U.S. Ebola patients released from hospital; they’re cured, doctors say
Two American aid workers who contracted the Ebola virus while working in West Africa have been discharged from an Atlanta hospital after medical officials determined they had recovered and were not contagious.
Dr. Kent Brantly, 33, was released from Emory University Hospital on Thursday. Nancy Writebol, 59, was released Tuesday.
“Today is a miraculous day. I am thrilled to be alive, to be well and to be reunited with my family,” Brantly said at an Emory news conference. “As a medical missionary, I never imagined myself in this position.
“Please continue to pray for Liberia and the people of West Africa, and encourage those in positions of leadership and influence to do everything possible to bring this Ebola outbreak to an end.”
Then Brantly and his wife, Amber, hugged the doctors and nurses who stood behind him.
Neither Nancy Writebol nor her husband, David, attended the news conference. Separately, David Writebol issued a statement. Although his wife is free of the virus, he said, “the lingering effects of the battle have left her in a significantly weakened condition. Thus, we decided it would be best to leave the hospital privately to be able to give her the rest and recuperation she needs at this time.”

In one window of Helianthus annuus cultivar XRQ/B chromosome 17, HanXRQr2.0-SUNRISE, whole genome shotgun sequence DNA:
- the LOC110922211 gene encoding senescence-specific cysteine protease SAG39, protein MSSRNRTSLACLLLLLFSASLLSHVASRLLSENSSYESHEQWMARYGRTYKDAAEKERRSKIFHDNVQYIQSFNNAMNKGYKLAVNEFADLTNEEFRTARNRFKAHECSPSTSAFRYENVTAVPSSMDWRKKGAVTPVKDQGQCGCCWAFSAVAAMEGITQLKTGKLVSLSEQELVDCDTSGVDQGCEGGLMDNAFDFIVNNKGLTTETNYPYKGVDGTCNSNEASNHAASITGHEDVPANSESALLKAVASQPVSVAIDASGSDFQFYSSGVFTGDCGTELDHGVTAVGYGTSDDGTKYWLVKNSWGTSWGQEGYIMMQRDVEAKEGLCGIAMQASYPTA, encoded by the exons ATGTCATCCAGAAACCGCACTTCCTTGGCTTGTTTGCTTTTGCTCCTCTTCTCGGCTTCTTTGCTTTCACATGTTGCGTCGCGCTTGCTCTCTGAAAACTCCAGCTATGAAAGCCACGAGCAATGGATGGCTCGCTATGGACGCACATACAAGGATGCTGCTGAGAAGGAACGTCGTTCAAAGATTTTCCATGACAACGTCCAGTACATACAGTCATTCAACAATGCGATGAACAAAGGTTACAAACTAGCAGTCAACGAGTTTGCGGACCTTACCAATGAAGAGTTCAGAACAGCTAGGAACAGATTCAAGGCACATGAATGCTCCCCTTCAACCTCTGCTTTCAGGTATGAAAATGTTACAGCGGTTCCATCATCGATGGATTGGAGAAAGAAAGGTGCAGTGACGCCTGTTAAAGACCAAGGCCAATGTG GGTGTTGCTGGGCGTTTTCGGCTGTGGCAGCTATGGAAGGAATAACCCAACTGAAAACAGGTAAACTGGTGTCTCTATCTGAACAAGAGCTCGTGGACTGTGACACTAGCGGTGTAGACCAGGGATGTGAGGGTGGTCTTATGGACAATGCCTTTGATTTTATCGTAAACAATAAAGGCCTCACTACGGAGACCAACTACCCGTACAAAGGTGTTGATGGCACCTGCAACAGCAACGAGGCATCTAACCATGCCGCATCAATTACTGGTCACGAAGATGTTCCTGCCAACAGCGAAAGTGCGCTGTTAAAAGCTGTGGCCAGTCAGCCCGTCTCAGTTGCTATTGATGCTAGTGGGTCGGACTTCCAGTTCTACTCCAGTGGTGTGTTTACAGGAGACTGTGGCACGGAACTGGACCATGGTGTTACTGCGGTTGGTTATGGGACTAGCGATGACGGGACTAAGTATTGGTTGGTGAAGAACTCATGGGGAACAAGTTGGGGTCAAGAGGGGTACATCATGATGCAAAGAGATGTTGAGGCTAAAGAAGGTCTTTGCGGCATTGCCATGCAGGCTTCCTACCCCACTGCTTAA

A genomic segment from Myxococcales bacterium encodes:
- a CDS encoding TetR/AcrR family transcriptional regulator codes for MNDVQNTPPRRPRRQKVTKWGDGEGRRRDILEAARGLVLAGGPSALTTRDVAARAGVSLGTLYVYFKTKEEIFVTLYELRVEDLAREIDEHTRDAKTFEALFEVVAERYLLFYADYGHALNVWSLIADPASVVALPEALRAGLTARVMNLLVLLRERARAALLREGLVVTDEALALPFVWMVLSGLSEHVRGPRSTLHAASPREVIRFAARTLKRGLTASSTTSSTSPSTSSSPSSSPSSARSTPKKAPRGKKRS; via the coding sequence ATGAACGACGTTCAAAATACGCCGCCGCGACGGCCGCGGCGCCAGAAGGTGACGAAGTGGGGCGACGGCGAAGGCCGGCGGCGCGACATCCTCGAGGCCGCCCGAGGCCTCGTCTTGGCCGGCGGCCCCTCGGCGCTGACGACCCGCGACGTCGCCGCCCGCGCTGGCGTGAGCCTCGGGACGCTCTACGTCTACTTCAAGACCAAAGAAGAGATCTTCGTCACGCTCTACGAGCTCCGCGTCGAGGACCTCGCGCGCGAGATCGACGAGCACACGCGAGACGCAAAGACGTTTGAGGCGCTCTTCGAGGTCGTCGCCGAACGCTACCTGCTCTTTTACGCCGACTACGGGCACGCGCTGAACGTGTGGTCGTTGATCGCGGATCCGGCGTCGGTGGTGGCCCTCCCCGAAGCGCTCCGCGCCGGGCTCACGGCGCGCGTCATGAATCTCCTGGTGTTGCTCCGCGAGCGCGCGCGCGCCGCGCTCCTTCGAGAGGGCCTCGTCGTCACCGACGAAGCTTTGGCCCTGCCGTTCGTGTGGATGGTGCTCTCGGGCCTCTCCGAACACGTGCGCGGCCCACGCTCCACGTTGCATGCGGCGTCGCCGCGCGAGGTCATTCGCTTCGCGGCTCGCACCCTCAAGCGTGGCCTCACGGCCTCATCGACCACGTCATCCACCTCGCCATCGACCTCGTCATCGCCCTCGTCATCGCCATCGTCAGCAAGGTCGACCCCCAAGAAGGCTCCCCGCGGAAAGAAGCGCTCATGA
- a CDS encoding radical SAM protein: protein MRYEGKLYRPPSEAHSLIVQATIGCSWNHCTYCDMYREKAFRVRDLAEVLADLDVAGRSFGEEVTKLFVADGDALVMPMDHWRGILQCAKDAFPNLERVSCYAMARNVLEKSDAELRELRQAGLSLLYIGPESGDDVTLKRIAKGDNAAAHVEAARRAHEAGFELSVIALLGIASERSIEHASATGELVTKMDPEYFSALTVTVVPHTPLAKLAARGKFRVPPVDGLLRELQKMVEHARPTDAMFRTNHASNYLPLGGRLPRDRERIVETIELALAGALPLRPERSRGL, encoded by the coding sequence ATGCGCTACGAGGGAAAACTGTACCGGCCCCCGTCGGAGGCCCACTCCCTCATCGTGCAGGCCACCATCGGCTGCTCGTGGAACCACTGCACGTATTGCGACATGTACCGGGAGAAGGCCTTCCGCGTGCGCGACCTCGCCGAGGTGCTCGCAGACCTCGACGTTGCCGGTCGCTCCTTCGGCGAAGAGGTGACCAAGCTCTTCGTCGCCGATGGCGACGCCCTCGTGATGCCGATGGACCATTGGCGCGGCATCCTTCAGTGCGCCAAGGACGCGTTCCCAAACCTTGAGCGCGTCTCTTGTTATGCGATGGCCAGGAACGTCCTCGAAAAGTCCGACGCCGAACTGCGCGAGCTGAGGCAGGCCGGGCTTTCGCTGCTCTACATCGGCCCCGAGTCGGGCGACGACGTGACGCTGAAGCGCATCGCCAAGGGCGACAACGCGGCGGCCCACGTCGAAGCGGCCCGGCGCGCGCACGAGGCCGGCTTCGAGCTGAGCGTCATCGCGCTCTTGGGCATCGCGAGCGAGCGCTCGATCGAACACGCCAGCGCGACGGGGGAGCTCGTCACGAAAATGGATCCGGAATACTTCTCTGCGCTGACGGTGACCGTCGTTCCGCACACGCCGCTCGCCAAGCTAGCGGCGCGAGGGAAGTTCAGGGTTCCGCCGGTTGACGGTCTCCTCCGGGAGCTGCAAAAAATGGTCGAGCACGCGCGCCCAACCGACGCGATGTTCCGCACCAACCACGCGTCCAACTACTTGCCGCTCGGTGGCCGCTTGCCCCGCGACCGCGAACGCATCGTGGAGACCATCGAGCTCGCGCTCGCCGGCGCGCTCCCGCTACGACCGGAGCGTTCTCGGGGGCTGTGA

Brantly said Nancy Writebol told him to “share her gratitude for all the prayers on her behalf.”
“As she walked out of her isolation room, all she could say was, ‘To God be the glory,’” he said.
Both recovered after receiving an experimental drug, ZMapp, but it’s unclear whether that helped or hindered them, said Dr. Bruce Ribner, director of Emory’s infectious disease unit.
Ebola is a hemorrhagic virus that is spread by the bodily fluids of those showing symptoms. There is no vaccine for Ebola. Typically, patients’ symptoms are treated in hopes of stabilizing them long enough for their immune systems to fight off the virus.
Ribner said it was unclear how the aid workers became infected. At Emory, they were kept in isolation in the infectious disease unit and treated by workers wearing protective suits.
Specific information on the care of the two patients will be disseminated to medical providers in places most affected by the virus, Ribner said, and the lessons doctors have learned will be documented in medical journals.
He emphasized that Brantly and Writebol were no longer contagious. Also, they are likely to be immune from the particular strain of Ebola they contracted, he said.
“After a rigorous course of treatment and testing, the Emory healthcare team has determined that both patients have recovered from the Ebola virus and can return to their families and community without concern for spreading this infection to others,” he said.
Ebola has infected at least 2,400 people and killed 1,350 in Liberia, Sierra Leone, Guinea and Nigeria in recent months, according to the World Health Organization. It is the worst Ebola outbreak since the virus was first identified in 1976. About 60% to 90% of those infected have died.
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